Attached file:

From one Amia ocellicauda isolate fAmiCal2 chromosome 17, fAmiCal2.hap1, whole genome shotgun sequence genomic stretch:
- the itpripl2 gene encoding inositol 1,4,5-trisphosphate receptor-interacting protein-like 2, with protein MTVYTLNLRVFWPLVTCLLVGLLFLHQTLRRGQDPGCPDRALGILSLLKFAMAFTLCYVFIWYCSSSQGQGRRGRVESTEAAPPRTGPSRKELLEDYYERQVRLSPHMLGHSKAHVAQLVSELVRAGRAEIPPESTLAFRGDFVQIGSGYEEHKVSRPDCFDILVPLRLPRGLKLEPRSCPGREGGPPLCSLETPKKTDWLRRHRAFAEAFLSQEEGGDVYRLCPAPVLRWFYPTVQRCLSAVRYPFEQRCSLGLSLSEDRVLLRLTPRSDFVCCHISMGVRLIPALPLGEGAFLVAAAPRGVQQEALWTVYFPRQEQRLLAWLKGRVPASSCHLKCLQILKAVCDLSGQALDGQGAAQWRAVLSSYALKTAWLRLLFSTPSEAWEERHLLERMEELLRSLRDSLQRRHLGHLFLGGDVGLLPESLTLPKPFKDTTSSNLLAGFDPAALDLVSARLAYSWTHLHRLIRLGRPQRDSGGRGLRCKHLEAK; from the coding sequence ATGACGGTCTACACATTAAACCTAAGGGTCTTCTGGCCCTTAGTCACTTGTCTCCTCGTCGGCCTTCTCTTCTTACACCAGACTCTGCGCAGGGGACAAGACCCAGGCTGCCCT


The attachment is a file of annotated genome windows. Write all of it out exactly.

From one Amia ocellicauda isolate fAmiCal2 chromosome 17, fAmiCal2.hap1, whole genome shotgun sequence genomic stretch:
- the itpripl2 gene encoding inositol 1,4,5-trisphosphate receptor-interacting protein-like 2, with protein MTVYTLNLRVFWPLVTCLLVGLLFLHQTLRRGQDPGCPDRALGILSLLKFAMAFTLCYVFIWYCSSSQGQGRRGRVESTEAAPPRTGPSRKELLEDYYERQVRLSPHMLGHSKAHVAQLVSELVRAGRAEIPPESTLAFRGDFVQIGSGYEEHKVSRPDCFDILVPLRLPRGLKLEPRSCPGREGGPPLCSLETPKKTDWLRRHRAFAEAFLSQEEGGDVYRLCPAPVLRWFYPTVQRCLSAVRYPFEQRCSLGLSLSEDRVLLRLTPRSDFVCCHISMGVRLIPALPLGEGAFLVAAAPRGVQQEALWTVYFPRQEQRLLAWLKGRVPASSCHLKCLQILKAVCDLSGQALDGQGAAQWRAVLSSYALKTAWLRLLFSTPSEAWEERHLLERMEELLRSLRDSLQRRHLGHLFLGGDVGLLPESLTLPKPFKDTTSSNLLAGFDPAALDLVSARLAYSWTHLHRLIRLGRPQRDSGGRGLRCKHLEAK; from the coding sequence ATGACGGTCTACACATTAAACCTAAGGGTCTTCTGGCCCTTAGTCACTTGTCTCCTCGTCGGCCTTCTCTTCTTACACCAGACTCTGCGCAGGGGACAAGACCCAGGCTGCCCT